WHEN CAPITALISM IS IDENTIFIED AS THE PRIMARY ILL facing society, the search for a time for it to be undone, exceeded or simply left behind, is inevitable. The idea of ‘no exit’ evokes a present that is both totalizing and enclosed, a kind of hall of mirrors found in classic horror films. Whichever way you turn, there is continuous multiplication, whether of space, objects or people. Without a potential escape, the critique of capitalism seems an argument without a conclusion.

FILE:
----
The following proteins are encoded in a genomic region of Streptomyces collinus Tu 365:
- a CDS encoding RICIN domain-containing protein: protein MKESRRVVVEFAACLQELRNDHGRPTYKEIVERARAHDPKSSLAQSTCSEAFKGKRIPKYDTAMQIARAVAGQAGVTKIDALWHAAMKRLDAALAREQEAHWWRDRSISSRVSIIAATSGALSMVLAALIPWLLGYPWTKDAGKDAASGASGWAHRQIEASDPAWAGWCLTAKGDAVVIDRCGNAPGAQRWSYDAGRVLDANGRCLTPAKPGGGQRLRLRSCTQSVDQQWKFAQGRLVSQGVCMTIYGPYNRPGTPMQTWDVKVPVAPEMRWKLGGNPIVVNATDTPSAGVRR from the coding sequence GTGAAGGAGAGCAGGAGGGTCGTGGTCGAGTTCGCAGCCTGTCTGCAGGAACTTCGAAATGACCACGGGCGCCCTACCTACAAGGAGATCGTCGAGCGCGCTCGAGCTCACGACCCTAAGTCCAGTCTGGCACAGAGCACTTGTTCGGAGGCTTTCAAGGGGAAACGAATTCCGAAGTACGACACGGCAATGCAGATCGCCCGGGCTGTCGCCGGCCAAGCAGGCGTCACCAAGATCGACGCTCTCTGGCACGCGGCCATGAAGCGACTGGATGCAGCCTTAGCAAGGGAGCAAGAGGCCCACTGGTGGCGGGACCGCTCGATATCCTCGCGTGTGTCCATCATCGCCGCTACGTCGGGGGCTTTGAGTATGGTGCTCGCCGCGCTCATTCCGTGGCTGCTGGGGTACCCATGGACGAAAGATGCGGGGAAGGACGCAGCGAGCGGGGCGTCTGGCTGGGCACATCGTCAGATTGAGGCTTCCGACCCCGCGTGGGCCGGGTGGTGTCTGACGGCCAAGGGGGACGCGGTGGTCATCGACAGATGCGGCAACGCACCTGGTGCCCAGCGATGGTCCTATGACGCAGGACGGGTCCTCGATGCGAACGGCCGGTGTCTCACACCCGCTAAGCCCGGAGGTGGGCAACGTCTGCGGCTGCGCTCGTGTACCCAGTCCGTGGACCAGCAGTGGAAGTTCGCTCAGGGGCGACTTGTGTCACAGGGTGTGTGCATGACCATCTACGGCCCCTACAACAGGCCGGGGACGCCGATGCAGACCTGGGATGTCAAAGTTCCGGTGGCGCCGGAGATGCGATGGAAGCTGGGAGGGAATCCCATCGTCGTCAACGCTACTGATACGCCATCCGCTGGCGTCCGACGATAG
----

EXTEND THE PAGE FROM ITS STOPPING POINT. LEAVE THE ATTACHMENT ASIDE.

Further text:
[. . .]